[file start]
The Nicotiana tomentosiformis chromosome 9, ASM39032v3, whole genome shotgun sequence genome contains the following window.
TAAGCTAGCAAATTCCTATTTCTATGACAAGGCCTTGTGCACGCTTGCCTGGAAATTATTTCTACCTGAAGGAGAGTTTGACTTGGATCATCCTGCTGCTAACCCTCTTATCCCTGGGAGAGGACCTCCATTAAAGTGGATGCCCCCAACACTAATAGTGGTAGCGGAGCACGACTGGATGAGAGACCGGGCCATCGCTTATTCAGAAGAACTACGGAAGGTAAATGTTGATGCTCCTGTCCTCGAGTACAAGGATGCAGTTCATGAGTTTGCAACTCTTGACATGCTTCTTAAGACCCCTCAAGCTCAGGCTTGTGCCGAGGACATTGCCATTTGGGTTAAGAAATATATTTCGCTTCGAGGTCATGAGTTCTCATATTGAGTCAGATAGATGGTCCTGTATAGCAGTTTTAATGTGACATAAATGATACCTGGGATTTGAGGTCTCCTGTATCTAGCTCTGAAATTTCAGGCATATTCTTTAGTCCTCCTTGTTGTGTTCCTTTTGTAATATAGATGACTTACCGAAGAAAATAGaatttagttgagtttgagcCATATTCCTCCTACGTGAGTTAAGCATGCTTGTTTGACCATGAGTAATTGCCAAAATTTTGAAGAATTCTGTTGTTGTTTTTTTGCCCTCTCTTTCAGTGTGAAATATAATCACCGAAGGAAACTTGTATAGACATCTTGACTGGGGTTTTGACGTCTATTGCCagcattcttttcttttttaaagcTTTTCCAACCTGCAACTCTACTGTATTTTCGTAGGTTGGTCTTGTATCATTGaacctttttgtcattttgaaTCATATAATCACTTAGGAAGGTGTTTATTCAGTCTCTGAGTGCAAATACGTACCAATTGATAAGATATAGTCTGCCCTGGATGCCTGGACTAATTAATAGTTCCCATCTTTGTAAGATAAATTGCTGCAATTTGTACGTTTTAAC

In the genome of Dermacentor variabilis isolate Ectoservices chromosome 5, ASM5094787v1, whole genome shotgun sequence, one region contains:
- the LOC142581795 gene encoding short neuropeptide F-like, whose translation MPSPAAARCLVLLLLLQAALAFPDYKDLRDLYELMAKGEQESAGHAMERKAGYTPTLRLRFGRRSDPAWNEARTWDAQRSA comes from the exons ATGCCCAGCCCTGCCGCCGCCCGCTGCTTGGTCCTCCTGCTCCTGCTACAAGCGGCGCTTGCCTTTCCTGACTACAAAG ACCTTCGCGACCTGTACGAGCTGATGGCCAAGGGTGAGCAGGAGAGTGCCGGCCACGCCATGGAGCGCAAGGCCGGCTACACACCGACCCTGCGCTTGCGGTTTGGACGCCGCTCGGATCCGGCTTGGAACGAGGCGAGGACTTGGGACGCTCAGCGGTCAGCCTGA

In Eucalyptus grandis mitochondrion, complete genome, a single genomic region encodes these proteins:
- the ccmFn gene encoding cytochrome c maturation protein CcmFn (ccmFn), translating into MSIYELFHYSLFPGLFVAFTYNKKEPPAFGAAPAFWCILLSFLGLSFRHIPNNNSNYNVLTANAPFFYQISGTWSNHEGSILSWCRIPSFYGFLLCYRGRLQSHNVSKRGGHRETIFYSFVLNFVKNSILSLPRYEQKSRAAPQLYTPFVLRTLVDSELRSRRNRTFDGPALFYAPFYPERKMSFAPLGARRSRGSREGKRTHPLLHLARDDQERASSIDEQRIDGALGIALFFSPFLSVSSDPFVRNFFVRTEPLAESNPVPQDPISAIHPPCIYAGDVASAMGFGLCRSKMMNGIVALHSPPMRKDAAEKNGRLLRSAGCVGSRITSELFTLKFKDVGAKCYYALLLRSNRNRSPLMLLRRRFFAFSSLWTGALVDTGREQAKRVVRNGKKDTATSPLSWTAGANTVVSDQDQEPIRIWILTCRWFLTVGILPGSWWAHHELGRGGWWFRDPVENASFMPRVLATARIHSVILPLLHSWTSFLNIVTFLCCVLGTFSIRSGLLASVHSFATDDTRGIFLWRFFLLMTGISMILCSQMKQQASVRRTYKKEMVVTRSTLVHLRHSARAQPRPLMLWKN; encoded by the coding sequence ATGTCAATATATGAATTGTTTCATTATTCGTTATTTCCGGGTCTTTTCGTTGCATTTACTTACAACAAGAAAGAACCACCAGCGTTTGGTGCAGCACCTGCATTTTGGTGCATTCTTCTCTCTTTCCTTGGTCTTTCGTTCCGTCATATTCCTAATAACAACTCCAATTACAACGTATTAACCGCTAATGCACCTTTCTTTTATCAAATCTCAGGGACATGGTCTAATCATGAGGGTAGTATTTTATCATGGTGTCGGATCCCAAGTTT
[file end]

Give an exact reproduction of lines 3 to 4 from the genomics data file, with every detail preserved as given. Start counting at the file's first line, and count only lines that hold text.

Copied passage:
In the genome of Dermacentor variabilis isolate Ectoservices chromosome 5, ASM5094787v1, whole genome shotgun sequence, one region contains:
- the LOC142581795 gene encoding short neuropeptide F-like, whose translation MPSPAAARCLVLLLLLQAALAFPDYKDLRDLYELMAKGEQESAGHAMERKAGYTPTLRLRFGRRSDPAWNEARTWDAQRSA comes from the exons ATGCCCAGCCCTGCCGCCGCCCGCTGCTTGGTCCTCCTGCTCCTGCTACAAGCGGCGCTTGCCTTTCCTGACTACAAAG ACCTTCGCGACCTGTACGAGCTGATGGCCAAGGGTGAGCAGGAGAGTGCCGGCCACGCCATGGAGCGCAAGGCCGGCTACACACCGACCCTGCGCTTGCGGTTTGGACGCCGCTCGGATCCGGCTTGGAACGAGGCGAGGACTTGGGACGCTCAGCGGTCAGCCTGA